Case of an unexpected ferromagnetic foreign body detected on child’s MRI
This article describes an unusual presentation on an MRI. The case is of a 3-year-old boy, who presented with an upper respiratory tract infection. However, when the doctors sent him for an MRI, the most unusual thing happened, most of his face disappeared from the scan. Doctors immediately put the procedure at halt when they realised what was going on.
The 3-year-old Caucasian male was admitted to the paediatric department with a 10-day history of an upper respiratory tract infection. In addition, he had a 5-day history of a productive cough with fever. On the day of admission, his parents noted a diffuse swelling and redness of the forehead and right orbital region. The patient was suspected to have acute sinusitis and was admitted to the hospital. Physical examination was unremarkable. The nose and ears could not be inspected in detail because of the child’s defensive behaviour and massive agitation. Laboratory results were remarkable of bacterial infection. Therefore, intravenous antibiotics were administered.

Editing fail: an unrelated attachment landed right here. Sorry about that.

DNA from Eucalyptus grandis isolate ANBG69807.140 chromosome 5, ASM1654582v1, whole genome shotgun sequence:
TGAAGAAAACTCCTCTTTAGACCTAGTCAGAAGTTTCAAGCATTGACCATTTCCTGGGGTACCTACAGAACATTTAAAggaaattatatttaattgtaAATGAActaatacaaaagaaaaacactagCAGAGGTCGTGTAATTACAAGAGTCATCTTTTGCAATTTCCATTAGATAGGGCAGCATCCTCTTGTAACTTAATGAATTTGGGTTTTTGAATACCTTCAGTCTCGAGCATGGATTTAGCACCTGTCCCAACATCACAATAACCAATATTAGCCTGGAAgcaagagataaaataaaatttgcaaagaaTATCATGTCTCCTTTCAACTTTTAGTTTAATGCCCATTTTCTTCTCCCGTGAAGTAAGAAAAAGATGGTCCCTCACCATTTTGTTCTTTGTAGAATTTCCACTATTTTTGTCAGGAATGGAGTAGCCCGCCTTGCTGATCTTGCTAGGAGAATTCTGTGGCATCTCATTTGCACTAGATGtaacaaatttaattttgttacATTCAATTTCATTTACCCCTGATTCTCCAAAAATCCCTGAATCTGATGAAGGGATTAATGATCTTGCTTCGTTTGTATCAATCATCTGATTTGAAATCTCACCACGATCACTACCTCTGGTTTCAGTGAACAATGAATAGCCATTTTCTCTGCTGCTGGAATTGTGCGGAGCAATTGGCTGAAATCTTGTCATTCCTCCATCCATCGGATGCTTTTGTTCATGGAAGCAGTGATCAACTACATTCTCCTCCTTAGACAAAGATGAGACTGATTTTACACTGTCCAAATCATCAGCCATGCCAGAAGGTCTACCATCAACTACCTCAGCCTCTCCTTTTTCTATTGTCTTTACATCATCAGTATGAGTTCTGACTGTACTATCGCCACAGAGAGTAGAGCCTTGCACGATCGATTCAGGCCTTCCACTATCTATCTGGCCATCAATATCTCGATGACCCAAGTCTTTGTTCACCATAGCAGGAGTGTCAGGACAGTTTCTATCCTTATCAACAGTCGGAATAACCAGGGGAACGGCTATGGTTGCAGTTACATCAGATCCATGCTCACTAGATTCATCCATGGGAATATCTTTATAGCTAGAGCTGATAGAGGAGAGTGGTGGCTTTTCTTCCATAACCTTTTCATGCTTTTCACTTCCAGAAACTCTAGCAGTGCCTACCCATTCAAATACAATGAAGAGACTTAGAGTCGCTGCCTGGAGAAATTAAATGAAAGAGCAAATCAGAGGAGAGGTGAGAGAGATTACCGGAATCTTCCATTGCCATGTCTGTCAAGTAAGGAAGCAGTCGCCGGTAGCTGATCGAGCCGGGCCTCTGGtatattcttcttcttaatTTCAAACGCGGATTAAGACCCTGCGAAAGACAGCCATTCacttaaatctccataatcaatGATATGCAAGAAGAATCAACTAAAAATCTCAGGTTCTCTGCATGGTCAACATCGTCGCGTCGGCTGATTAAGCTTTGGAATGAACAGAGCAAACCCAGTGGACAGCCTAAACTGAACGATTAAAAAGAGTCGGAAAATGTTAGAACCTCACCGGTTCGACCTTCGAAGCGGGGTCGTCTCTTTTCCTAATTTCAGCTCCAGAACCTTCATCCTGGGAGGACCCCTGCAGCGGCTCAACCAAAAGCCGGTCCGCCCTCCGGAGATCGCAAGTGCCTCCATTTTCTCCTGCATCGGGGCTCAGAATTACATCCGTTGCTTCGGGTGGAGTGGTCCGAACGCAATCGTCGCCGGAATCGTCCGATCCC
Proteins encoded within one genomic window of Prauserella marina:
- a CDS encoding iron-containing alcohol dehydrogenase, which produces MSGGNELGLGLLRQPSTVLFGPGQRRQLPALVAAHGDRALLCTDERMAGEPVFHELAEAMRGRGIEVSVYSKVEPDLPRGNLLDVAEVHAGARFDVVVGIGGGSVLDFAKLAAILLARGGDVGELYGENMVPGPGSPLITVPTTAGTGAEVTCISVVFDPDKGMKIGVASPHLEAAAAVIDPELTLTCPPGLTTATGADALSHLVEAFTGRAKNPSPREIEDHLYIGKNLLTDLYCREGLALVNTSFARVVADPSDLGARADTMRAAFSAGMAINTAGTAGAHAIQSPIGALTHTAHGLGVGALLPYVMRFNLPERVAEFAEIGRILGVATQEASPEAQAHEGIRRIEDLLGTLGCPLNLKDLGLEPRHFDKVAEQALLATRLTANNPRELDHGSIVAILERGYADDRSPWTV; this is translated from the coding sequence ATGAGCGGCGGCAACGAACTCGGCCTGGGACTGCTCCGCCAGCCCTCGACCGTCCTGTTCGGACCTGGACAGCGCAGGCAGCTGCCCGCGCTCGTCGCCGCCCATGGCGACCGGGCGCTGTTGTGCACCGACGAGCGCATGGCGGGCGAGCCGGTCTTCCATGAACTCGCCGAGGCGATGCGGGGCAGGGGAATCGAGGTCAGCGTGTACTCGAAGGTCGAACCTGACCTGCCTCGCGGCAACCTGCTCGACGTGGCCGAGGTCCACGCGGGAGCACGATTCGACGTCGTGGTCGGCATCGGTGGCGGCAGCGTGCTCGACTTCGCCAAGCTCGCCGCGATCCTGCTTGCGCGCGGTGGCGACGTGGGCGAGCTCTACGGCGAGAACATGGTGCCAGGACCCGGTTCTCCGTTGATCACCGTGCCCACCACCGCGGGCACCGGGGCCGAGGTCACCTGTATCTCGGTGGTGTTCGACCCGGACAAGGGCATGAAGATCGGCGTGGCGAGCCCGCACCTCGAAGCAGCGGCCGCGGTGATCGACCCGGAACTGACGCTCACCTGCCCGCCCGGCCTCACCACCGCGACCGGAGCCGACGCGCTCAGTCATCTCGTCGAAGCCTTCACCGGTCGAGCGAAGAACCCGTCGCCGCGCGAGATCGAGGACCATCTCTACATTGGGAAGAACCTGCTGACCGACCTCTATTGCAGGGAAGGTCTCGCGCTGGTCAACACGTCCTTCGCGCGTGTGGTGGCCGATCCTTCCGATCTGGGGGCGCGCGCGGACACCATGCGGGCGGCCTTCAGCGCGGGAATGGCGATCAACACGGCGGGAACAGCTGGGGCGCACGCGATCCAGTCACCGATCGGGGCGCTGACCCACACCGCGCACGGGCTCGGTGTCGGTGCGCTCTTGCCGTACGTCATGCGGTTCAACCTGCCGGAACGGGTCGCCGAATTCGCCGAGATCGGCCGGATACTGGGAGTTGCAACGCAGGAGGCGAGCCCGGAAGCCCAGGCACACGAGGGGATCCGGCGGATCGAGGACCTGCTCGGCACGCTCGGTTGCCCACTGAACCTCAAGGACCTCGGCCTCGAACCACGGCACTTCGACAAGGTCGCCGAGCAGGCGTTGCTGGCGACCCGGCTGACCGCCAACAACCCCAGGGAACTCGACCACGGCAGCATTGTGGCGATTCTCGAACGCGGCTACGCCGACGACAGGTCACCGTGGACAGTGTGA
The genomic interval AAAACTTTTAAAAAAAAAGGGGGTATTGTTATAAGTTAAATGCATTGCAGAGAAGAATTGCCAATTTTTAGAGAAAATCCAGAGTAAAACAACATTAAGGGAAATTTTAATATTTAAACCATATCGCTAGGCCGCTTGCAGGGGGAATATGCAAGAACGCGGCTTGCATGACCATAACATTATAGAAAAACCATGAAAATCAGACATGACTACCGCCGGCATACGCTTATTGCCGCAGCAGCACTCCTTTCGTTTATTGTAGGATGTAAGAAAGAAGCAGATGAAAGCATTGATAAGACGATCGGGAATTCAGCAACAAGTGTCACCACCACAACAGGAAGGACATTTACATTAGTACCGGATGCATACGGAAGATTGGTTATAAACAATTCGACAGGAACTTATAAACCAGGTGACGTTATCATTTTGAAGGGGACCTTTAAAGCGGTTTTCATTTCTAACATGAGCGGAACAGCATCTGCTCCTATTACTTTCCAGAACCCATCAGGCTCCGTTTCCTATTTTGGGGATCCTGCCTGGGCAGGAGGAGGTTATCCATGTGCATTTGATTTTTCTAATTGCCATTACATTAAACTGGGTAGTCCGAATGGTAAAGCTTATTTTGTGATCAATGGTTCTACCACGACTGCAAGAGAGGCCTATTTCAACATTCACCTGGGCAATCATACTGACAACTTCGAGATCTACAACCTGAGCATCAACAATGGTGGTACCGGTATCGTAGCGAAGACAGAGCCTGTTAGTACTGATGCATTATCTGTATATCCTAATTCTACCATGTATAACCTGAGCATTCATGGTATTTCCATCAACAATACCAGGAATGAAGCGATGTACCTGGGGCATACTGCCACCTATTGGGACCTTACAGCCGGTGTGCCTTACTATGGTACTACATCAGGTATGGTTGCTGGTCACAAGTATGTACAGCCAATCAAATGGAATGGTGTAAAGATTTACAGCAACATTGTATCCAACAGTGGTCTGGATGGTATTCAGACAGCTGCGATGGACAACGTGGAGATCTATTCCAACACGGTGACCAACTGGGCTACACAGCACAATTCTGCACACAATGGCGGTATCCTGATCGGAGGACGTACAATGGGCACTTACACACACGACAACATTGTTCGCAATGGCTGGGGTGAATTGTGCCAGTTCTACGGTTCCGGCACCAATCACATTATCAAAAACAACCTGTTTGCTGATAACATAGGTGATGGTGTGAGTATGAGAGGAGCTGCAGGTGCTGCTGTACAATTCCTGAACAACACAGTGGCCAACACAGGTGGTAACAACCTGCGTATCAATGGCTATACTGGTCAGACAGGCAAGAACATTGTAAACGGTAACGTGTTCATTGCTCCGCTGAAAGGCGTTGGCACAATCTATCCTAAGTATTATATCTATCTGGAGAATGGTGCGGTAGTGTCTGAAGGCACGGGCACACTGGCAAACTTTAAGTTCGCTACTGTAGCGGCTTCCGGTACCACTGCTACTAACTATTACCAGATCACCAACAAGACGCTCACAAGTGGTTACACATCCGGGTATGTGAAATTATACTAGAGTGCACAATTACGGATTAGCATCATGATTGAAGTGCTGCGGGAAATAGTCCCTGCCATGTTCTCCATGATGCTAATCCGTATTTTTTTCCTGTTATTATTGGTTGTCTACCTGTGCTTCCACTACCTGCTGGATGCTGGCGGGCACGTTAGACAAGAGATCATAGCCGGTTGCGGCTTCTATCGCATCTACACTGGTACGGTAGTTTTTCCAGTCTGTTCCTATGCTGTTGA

Examination and diagnosis
Otolaryngology advised an MRI scan of the head to plan a possible surgical intervention. Moreover, since the child resisted all attempts at examining him at close quarters, doctors decided to perform the MRI under general anaesthesia. Oddly enough, the first image revealed a disappearance of the face, indicating a ferromagnetic object in the scanned region.
The child was immediately removed from the MRI scanner with suspicion of a ferromagnetic object in either the mouth or nose. A detailed examination of the nasal cavity revealed a small foreign body in the nasal cavity. The foreign object, later identified as a small button battery, was easily removed by colleagues at the ear nose (ENT) and throat department.
Interestingly, even after removal of the battery and thorough lavage, repeat MRI showed that there was still some ionic material left behind. However, the structures seen were considered as corresponding to ionic material in the mucosa. A computed tomogram scan of the head was performed to exclude any other foreign body.
The child’s recovery was uneventful and the symptoms quickly resolved with antibiotics.
An unexpected ferromagnetic foreign body detected during emergency magnetic resonance imaging: a case report https://www.ncbi.nlm.nih.gov/pmc/articles/PMC4252995/